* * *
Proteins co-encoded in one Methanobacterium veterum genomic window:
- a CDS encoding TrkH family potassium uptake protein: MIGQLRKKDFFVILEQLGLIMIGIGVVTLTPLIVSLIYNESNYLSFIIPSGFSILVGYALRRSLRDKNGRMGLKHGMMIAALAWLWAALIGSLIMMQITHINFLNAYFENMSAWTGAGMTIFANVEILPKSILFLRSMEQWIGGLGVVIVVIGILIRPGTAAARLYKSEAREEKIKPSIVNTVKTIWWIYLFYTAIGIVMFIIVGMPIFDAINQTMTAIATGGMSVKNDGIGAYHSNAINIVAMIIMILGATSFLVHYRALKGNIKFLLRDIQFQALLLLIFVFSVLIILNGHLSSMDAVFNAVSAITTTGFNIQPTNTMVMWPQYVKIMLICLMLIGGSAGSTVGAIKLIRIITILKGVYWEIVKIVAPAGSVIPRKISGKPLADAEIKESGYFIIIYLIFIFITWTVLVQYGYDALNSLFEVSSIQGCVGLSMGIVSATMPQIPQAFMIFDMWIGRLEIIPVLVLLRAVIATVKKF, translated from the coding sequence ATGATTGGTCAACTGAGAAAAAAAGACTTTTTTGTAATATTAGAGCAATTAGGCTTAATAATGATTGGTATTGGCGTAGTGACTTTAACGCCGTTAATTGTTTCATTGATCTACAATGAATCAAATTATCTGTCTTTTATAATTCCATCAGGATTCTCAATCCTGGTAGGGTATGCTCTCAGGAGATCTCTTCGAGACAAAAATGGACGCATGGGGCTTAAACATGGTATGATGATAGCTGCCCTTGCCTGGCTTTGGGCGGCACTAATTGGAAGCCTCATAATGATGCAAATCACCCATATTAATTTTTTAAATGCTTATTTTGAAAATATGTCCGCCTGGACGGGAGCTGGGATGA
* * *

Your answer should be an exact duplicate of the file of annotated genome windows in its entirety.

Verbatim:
Proteins co-encoded in one Methanobacterium veterum genomic window:
- a CDS encoding TrkH family potassium uptake protein: MIGQLRKKDFFVILEQLGLIMIGIGVVTLTPLIVSLIYNESNYLSFIIPSGFSILVGYALRRSLRDKNGRMGLKHGMMIAALAWLWAALIGSLIMMQITHINFLNAYFENMSAWTGAGMTIFANVEILPKSILFLRSMEQWIGGLGVVIVVIGILIRPGTAAARLYKSEAREEKIKPSIVNTVKTIWWIYLFYTAIGIVMFIIVGMPIFDAINQTMTAIATGGMSVKNDGIGAYHSNAINIVAMIIMILGATSFLVHYRALKGNIKFLLRDIQFQALLLLIFVFSVLIILNGHLSSMDAVFNAVSAITTTGFNIQPTNTMVMWPQYVKIMLICLMLIGGSAGSTVGAIKLIRIITILKGVYWEIVKIVAPAGSVIPRKISGKPLADAEIKESGYFIIIYLIFIFITWTVLVQYGYDALNSLFEVSSIQGCVGLSMGIVSATMPQIPQAFMIFDMWIGRLEIIPVLVLLRAVIATVKKF, translated from the coding sequence ATGATTGGTCAACTGAGAAAAAAAGACTTTTTTGTAATATTAGAGCAATTAGGCTTAATAATGATTGGTATTGGCGTAGTGACTTTAACGCCGTTAATTGTTTCATTGATCTACAATGAATCAAATTATCTGTCTTTTATAATTCCATCAGGATTCTCAATCCTGGTAGGGTATGCTCTCAGGAGATCTCTTCGAGACAAAAATGGACGCATGGGGCTTAAACATGGTATGATGATAGCTGCCCTTGCCTGGCTTTGGGCGGCACTAATTGGAAGCCTCATAATGATGCAAATCACCCATATTAATTTTTTAAATGCTTATTTTGAAAATATGTCCGCCTGGACGGGAGCTGGGATGA